Bobbs-Merrill, hardcover, 1911. Story collection.

   As an assiduous reader of personal advertisements — and if you won’t admit to doing the same, I think you’ll agree they are important plot points in a number of detective novels – I warmed instantly to Adrian Van Reypen Egerton Jones, nicknamed Average Jones for obvious reasons.

   A highly intelligent, very rich, and terribly bored young man, as the first yarn opens he is wondering what to do with himself. His friend Mr Waldemar, owner of The Universal, an important New York City paper, suggests Jones set up as a kind of one man consumer protection wallah, giving advice, as Jones’s business card will later declare, “upon all matters connected with Advertising.” As a bonus, Jones will pass on discoveries about various swindles perpetrated through ads to Waldemar, thus keeping the paper’s lengthy advertising columns “clean.”

Average Jones

   Jones gives it a whirl and soon becomes engrossed in the work to the extent of setting up an agency to handle the more humdrum requests for advice while he looks into ads that grab his attention, particularly those hinting at criminal activity. Average Jones relates the cases he investigates.

    “The B-Flat Trombone” is a locked room mystery. By what method was mayoral candidate William Linder blown up in a locked room on the third floor of his mansion on Kennard Street in Brooklyn?

    After three unsuccessful attempts on his life, Malcolm Dorr keeps two guard dogs. Both are killed yet neither were shot or poisoned. Then there is a rash of canine deaths in Bridgeport, Connecticut. Is there any connection between these events and the mysterious “Red Dot”?

    Where is young rakehell Roderick Hoff? His father engages Jones to find him. Jones follows an “Open Trail” to do so and then outfoxes Hoff’s swindling father when he tries to wiggle out of paying the reward money.

    “Mercy Sign” is a dark story rooted in a real historical tragedy. Jones and his friend Robert Bertram look into a strange affair involving a missing academic assistant, a wrecked houseboat, and a dead foreign dignitary.

    Jewels nicknamed the “Blue Fires” form a beautiful necklace, a gift from Mr Kirby to his fiancee Edna Hale. Their disappearance means their wedding is postponed. What do a torn curtain and broken-off bed knob have to do with the matter?

    Anonymous letters of a particularly nasty sort are written out in “Pin-Pricks” on junk advertising mail sent to William Robinson. What is the purpose of these communications and who could be responsible?

    Bailey, the son of rural minister Rev’d Peter Prentice, is missing after a meteor lands on a New England barn and sets it alight. An ad appears revealing he is alive but not where, but a certain bit of “Big Print” aids Jones in tracing the lost boy.

    Enderby Livius is “The Man Who Spoke Latin,” claiming he cannot speak English. Livius is up to no good in bibliophile Colonel Ridgway Graeme’s chaotic library, and to find out what it is Jones poses as a mute classical scholar.

    “The One Best Bet” begins with a man committing suicide because he arrives too late to amend his personal ad, having had second thoughts about its content – as well he might, since it reveals a plot to murder the governor. Can the crime be prevented?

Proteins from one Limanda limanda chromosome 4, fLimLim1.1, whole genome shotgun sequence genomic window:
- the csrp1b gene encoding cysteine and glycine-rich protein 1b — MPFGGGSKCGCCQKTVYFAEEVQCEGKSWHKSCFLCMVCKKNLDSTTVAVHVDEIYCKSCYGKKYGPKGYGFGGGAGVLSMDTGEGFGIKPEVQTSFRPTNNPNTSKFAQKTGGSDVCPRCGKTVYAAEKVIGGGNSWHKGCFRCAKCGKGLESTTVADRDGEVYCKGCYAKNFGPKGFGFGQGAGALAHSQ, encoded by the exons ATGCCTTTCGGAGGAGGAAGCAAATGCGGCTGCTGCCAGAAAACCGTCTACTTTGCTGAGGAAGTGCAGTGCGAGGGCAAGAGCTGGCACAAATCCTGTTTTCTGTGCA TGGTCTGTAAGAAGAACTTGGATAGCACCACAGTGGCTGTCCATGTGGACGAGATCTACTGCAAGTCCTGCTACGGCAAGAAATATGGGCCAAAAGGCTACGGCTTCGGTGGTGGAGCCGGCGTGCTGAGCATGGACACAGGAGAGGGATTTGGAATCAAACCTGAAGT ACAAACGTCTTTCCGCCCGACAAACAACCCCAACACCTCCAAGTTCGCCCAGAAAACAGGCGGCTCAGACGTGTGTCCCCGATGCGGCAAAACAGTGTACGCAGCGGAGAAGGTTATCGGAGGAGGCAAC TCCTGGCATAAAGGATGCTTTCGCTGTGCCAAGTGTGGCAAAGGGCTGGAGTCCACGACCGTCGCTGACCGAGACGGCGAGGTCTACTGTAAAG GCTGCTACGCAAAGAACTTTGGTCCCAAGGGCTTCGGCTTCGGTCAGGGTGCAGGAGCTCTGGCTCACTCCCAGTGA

“The Million-Dollar Dog” involves one of those odd wills beloved by the rich in detective fiction. Judge Hawley Ackroyd’s advertisement seeking l0,000 black beetles puts Jones on the trail of an attempt to gain a fortune by underhanded means.

    My verdict: What an inventive way to introduce a detective to cases in all levels of society! I enjoyed this collection a great deal and recommend it to readers who like slightly offbeat and very clever stories. Now I’m off to read the personal ads in today’s papers….


                   Mary R

    Besides being a novelist with several works of mystery and detective fiction to his credit, Samuel Hopkins Adams was also a well-known “muckraker” and investigative reporter. For more information on his life and career, a good place to start looking would be his Wikipedia entry.

   From Crime Fiction IV, by Allen J. Hubin:

ADAMS, SAMUEL HOPKINS (1871-1958); see pseudonym Warner Fabian.
    * Average Jones (Bobbs, 1911, hc) [Average Jones] Palmer, 1911.
    * The Flying Death (McClure, 1908, hc) [Long Island, NY]
    * _The Mystery (with Stewart Edward White) See entry under Stewart Edward White.
    * _The President’s Mystery Story [as by Franklin D. Roosevelt] See entry under Franklin D. Roosevelt
    * The Secret of Lonesome Cove (Bobbs, 1912, hc) [New England] Hodder, 1913.

FABIAN, WARNER; pseudonym of Samuel Hopkins Adams.
    * -The Men in Her Life (Sears, 1930, hc) Film: Columbia, 1931 (scw: Robert Riskin, Dorothy Howell; dir: William Beaudine).

    * The Mystery (with Samuel Hopkins Adams) (McClure, 1907, hc) [Percy Darrow; Ship] Hodder, 1907.

    * The President’s Mystery Story [by Anthony Abbot, Samuel Hopkins Adams, John Erskine, Rupert Hughes, S. S. Van Dine & Rita Weiman] (Farrar, 1935, hc) Lane, 1936. Revised edition: Prentice-Hall, 1967, as The President’s Murder Plot. A mystery novel suggested by Roosevelt and written, a chapter each, by seven mystery writers. Film: Republic, 1936, as The President’s Mystery; also released as One for All (scw: Lester Cole, Nathaniel West; dir: Phil Rosen).